“Specifically, Poland, Germany and Turkey are emerging as important send markets, which is where we opened up offices last year,” says Dvilinskas.
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The funding extravaganza may be approaching its end for scooter “unicorns” Lime and Bird, but smaller startups in the micro-mobility space have continued to close venture capital rounds at a consistent pace. See Grin, Tier and Yellow for examples.
The latest is Dott, a European scooter startup founded by Maxim Romain, Ofo’s former head of Europe, the Middle East and Africa. Romain joined Ofo, a Chinese bike- and scooter-sharing company that raised more than $1 billion in venture capital funding but has struggled to scale overseas, in 2018 to help it expand. He only lasted seven months before realizing he could do it better himself.
“Why work for a Chinese company when we can do it ourselves in Europe where we better understand the market?” Romain told TechCrunch.
Dott, headquartered in Amsterdam, has raised €20 million in a round co-led by EQT Ventures and Naspers. Axel Springer Digital Ventures, DN Capital, Felix Capital and others also joined. Dott is using the capital to launch in several cities across Europe, beginning with an early 2019 e-scooter pilot at Station F, a startup campus located in Paris. Additional launches are in the pipeline, as are electric bikes.
As a result of its learnings from Ofo, Bird and Lime, all of which have struggled to keep their equipment out of disadvantageous spots, like trees, lakes and garbage cans, Dott says it’s built sturdier scooters. They have 10” wheels, wider decks, a double brake system for safety, a speed cap at 20km/h and apparently are able to hold a charge longer than competing scooters — though we couldn’t independently verify this.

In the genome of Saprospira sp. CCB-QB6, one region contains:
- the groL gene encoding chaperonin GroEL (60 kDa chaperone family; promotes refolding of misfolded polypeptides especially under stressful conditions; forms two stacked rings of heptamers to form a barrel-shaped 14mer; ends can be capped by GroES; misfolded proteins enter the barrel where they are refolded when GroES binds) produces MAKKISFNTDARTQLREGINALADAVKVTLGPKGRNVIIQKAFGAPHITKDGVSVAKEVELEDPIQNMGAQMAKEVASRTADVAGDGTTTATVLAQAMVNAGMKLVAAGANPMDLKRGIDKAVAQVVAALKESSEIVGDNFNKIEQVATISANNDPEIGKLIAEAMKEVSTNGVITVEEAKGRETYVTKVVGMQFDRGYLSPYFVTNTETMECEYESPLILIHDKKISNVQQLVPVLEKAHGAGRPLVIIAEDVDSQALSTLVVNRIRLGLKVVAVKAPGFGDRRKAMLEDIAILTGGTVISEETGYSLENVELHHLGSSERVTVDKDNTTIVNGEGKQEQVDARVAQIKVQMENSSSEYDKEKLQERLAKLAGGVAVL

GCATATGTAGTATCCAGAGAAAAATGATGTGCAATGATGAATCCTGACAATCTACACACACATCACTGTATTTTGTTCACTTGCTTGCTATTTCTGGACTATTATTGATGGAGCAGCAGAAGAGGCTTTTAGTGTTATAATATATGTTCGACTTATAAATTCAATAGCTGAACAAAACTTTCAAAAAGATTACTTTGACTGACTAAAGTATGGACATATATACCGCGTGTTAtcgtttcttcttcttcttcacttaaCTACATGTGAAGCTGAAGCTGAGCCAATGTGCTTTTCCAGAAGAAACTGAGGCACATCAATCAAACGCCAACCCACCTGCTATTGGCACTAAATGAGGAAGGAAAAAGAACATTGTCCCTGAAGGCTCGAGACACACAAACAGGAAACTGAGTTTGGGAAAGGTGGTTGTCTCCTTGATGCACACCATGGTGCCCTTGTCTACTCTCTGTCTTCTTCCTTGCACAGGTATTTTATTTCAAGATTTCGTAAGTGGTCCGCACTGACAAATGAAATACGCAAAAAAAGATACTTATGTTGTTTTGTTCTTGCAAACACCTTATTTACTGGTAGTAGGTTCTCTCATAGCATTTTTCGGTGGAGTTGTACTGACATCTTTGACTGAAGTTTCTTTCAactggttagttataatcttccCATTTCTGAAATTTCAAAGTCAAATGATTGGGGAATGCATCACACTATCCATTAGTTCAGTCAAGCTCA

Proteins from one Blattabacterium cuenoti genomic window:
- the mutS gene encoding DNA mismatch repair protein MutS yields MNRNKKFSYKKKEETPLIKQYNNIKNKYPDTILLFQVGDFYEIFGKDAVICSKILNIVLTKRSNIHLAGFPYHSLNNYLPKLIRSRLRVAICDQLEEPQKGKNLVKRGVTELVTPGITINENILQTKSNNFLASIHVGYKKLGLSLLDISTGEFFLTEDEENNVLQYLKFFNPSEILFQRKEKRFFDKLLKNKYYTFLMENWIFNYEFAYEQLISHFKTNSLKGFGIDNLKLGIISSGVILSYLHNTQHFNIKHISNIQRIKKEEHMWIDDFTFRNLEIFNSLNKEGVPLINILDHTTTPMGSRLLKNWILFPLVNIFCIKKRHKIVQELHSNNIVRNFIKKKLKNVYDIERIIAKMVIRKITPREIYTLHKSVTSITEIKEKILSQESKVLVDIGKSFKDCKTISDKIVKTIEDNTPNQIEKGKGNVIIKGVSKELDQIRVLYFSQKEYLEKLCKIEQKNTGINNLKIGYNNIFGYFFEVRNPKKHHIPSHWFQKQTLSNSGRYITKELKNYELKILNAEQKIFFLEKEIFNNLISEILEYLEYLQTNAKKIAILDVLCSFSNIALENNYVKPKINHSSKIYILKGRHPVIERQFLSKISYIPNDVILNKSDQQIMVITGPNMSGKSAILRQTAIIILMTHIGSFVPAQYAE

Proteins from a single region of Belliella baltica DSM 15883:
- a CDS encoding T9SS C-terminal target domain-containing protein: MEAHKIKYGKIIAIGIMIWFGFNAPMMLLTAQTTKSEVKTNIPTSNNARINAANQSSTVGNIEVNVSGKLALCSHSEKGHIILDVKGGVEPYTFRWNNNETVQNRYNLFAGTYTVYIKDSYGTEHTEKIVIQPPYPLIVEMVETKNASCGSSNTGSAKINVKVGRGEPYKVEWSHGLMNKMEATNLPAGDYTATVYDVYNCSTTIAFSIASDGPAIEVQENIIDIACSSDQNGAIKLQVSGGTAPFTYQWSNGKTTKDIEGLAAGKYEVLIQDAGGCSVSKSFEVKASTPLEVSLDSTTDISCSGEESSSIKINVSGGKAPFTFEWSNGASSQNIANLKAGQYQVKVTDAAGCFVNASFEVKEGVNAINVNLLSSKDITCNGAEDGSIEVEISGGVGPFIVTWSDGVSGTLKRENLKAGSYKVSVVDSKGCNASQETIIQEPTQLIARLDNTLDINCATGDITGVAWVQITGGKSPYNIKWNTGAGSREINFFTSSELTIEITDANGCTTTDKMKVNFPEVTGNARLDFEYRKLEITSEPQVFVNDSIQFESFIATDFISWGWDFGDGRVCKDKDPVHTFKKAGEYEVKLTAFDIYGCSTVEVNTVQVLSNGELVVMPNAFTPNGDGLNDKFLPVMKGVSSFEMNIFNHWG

Dott says it’s taking a friendlier approach to launching in new cities, again, unlike some of its predecessors. If you remember, Bird showed up in a number of cities without permission — a move that resulted in it being denied a permit to operate in San Francisco. Dott will hire local teams to collaborate with city officials to develop pilot plans tailored to each market and it won’t rely on gig economy workers to recharge, clean and maintain scooters. Instead, it will hire and train a team of Dott employees dedicated to maintenance in each city.
“I think a lot of the companies grow too fast in the sense that they don’t necessarily have the product that can enable them to be profitable but because they want to win the race,” Romain said. “They want to raise as much money as possible as quick as possible and to deploy scooters as quick as possible. This creates an environment for them where their unit economics are extremely bad.”
“That’s exactly what we saw with bike-sharing in China. In the end, the reality of the unit economics came back to bite them. It’s a risk. Lime and Bird are doing a lot to improve their hardware but it’s a risk for the industry. For us, we are taking the view that we really need to focus on the product so we have the right unit economics and we can be sustainable. If you want to make it happen, you have to make it happen in a sustainable way.”